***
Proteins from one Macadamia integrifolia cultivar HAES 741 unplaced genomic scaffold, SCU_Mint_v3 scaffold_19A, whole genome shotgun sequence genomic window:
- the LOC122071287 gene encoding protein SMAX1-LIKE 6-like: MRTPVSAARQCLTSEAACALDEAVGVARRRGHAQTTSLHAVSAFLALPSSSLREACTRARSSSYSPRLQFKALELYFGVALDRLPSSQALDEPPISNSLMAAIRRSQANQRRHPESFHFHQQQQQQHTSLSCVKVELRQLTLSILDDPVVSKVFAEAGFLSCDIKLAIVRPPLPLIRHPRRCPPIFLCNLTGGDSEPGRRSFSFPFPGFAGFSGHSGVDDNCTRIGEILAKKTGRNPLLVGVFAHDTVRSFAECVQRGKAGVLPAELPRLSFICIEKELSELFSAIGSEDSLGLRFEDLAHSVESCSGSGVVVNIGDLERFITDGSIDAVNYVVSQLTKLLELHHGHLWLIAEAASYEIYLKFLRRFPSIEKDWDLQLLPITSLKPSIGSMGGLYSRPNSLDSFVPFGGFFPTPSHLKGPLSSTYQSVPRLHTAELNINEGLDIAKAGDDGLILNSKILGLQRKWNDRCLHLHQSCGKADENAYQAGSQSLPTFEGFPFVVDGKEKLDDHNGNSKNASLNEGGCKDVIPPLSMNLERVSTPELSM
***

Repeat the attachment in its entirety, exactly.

Proteins from one Macadamia integrifolia cultivar HAES 741 unplaced genomic scaffold, SCU_Mint_v3 scaffold_19A, whole genome shotgun sequence genomic window:
- the LOC122071287 gene encoding protein SMAX1-LIKE 6-like: MRTPVSAARQCLTSEAACALDEAVGVARRRGHAQTTSLHAVSAFLALPSSSLREACTRARSSSYSPRLQFKALELYFGVALDRLPSSQALDEPPISNSLMAAIRRSQANQRRHPESFHFHQQQQQQHTSLSCVKVELRQLTLSILDDPVVSKVFAEAGFLSCDIKLAIVRPPLPLIRHPRRCPPIFLCNLTGGDSEPGRRSFSFPFPGFAGFSGHSGVDDNCTRIGEILAKKTGRNPLLVGVFAHDTVRSFAECVQRGKAGVLPAELPRLSFICIEKELSELFSAIGSEDSLGLRFEDLAHSVESCSGSGVVVNIGDLERFITDGSIDAVNYVVSQLTKLLELHHGHLWLIAEAASYEIYLKFLRRFPSIEKDWDLQLLPITSLKPSIGSMGGLYSRPNSLDSFVPFGGFFPTPSHLKGPLSSTYQSVPRLHTAELNINEGLDIAKAGDDGLILNSKILGLQRKWNDRCLHLHQSCGKADENAYQAGSQSLPTFEGFPFVVDGKEKLDDHNGNSKNASLNEGGCKDVIPPLSMNLERVSTPELSM